Exploding E-cigarettes Lead to the Hospital
Exploding e-cigarettes can cause third-degree burns, knock out teeth and even crack vertebrae, according to a speaker at last month’s American Burn Association annual conference in Boston. And, the Detroit Free Press reports, such injuries are becoming more common. Karla Klas, R.N., of the University of Michigan’s Trauma Burn Center, told conferees that an informal poll of 20 U.S. burn centers found that exploding lithium batteries in e-cigarettes caused almost 300 injuries requiring hospitalization. Injuries have occurred when the e-cigarettes are in users’ mouths and even when they’re in the pockets of clothing. “Not only are the burns deep, but because of the chemicals that are in the batteries, it’s almost like they are having a chemical burn on top of the thermal burn,” Klas said.
Ridesharing to the Emergency Department
The taxi industry isn’t the only field Uber has disrupted. Ambulances could also be feeling the rideshare businesses’ heat, Stat reports. Patients are using Uber and Lyft for emergency situations with increasing regularity. Experts say it’s because the cost of these services is cheaper than that of ambulances, and they give more control to the rider. For example, with a ride-hailing service, riders can decide to which hospital he or she wants to go, and they can also track the incoming vehicles’ journeys. But, some Uber and Lyft drivers have turned down emergency passengers for liability reasons, and, Stat points out, patients still run the risk of traveling without medical professionals during an emergency.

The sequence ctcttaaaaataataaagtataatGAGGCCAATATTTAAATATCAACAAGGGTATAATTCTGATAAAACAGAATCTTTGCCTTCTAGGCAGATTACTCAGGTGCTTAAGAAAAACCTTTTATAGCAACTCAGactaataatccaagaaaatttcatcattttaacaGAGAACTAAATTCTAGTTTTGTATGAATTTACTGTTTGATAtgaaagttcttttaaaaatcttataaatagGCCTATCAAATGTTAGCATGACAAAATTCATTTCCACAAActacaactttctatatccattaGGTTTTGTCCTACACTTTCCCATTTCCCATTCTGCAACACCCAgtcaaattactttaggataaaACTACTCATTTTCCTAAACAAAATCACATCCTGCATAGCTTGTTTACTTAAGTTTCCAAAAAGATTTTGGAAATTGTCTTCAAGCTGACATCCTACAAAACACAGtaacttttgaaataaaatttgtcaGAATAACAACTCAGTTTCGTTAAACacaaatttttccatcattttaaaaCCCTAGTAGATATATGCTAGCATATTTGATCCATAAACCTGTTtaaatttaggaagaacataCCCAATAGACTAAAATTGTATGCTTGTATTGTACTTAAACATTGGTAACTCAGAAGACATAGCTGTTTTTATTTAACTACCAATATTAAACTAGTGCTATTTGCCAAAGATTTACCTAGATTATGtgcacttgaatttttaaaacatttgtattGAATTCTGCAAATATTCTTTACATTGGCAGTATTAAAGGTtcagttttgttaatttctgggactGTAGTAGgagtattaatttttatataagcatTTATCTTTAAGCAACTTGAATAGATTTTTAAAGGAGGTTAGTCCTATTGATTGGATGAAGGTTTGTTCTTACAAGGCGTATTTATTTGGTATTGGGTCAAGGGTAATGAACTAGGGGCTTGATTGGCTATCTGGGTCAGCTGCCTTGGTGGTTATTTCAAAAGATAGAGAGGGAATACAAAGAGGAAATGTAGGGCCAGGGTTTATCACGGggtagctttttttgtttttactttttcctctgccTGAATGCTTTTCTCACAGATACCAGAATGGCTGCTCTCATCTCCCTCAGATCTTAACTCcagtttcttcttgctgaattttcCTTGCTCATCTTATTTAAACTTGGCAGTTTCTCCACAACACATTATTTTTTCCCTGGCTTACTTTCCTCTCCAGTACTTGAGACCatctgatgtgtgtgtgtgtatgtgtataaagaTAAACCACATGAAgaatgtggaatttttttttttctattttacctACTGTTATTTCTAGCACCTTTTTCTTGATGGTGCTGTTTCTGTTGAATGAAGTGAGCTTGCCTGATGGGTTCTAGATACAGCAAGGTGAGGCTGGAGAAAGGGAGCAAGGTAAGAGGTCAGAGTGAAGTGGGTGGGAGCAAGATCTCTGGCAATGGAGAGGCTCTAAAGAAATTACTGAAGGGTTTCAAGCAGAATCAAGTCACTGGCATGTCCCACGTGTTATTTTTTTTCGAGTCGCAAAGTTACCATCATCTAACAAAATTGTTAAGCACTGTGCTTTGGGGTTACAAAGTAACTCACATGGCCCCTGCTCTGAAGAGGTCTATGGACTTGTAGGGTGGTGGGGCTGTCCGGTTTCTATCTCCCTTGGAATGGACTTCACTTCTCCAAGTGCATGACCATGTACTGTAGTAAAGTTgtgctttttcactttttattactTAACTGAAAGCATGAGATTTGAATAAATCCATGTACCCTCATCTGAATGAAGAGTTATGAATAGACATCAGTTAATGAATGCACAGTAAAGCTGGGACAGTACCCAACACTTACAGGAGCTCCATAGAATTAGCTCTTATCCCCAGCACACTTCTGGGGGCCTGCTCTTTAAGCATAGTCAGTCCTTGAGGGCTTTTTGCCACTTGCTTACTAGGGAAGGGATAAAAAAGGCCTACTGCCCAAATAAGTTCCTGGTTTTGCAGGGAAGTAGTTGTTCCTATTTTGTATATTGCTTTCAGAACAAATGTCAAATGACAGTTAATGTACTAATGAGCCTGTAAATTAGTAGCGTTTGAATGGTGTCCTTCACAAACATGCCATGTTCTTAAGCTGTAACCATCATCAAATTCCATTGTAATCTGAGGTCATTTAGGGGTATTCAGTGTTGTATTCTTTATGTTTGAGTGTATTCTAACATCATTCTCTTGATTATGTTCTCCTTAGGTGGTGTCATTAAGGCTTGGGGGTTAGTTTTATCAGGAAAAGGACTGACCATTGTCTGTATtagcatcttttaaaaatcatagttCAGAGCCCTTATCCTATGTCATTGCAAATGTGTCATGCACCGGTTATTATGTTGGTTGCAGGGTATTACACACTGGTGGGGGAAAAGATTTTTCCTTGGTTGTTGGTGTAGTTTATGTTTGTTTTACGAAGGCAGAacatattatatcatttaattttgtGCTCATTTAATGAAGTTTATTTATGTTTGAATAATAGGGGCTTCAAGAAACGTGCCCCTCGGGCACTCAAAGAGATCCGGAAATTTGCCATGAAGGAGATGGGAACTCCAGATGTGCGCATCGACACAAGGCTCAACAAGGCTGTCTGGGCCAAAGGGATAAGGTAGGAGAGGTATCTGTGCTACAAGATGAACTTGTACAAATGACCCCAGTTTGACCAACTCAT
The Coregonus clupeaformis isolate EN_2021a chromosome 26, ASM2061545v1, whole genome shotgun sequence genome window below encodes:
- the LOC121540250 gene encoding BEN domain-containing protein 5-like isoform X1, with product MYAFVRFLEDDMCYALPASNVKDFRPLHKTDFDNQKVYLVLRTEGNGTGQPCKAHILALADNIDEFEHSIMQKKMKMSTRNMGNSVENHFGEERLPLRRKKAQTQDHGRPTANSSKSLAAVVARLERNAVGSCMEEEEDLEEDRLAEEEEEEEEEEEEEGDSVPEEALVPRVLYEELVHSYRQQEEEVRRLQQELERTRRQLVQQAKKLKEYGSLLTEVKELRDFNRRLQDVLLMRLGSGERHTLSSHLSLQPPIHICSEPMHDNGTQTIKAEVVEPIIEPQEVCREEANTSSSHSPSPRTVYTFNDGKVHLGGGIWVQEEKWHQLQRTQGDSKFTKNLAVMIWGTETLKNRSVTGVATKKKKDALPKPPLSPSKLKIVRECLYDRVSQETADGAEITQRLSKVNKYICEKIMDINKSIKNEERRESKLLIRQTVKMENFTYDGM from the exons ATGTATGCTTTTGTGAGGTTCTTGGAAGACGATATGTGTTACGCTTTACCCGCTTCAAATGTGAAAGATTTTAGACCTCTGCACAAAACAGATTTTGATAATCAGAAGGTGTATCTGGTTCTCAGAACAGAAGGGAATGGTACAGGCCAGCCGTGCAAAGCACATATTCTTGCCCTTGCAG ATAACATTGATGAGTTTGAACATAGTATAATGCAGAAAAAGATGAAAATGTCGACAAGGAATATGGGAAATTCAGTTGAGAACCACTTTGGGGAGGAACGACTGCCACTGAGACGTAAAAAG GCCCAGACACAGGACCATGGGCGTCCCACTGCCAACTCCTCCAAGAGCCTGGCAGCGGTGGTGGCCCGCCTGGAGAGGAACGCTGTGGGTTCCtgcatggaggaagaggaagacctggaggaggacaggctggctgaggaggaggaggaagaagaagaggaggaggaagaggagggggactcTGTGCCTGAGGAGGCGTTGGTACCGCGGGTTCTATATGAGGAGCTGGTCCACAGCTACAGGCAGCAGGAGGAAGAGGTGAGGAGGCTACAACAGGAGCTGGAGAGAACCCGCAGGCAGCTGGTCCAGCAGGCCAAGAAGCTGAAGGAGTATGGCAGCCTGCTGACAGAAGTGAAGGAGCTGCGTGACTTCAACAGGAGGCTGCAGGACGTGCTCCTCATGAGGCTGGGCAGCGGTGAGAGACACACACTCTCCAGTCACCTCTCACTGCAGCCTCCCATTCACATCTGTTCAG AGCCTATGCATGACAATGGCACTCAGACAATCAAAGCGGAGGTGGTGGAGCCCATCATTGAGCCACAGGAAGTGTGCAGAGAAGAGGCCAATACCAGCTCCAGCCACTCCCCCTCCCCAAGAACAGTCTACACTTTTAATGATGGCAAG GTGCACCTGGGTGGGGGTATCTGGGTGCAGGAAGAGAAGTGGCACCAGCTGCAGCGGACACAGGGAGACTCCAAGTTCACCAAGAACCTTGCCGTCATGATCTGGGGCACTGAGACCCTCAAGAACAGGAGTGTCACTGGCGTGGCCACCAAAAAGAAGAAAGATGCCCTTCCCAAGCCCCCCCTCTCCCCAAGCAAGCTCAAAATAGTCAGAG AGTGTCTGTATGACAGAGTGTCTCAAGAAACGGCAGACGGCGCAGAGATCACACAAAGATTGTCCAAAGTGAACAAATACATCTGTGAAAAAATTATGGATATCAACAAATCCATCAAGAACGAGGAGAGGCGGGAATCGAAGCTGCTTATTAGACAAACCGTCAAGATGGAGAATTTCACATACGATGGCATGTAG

‘Deaths of Despair’ Climb Among Whites
Their parents could count on blue-collar jobs that gave them a steady paycheck and enabled them to raise their kids in relative comfort. But as U.S. factories have closed at a steady rate and those jobs moved overseas, a feeling of hopelessness has settled over a significant proportion of the nation’s blue-collar population. That, researchers theorize, has led to “a shocking increase” in the death rate among middle-aged white Americans who do not have college degrees. The Hill reports that a study by Princeton economists Anne Case and Angus Deaton finds a sharp increase in these “deaths of despair” caused by drugs, alcohol poisoning and suicide. The trend is particularly stark when comparing those with college degrees and those without. Between 1998 and 2015, the mortality rate for men between the ages of 50 and 54 who had attained a bachelor’s degree fell from 349 per 100,000 to 243. During the same period, the mortality rate for men 50 to 54 years of age with no college degree climbed from 762 per 100,000 to 867.
The Wrong Batch of Brownies
In a case of mistaken pastries, six workers at Davis Regional Medical Center, Statesville, N.C., were sickened after eating cookies and muffins that were laced with marijuana, the Charlotte Observer reports. The baked goods were made by a family member of an employee and neither the workers nor the employee who brought them in knew they had been made with cannabis oil. No patient care was affected and police ruled the incident an accident, according to the report.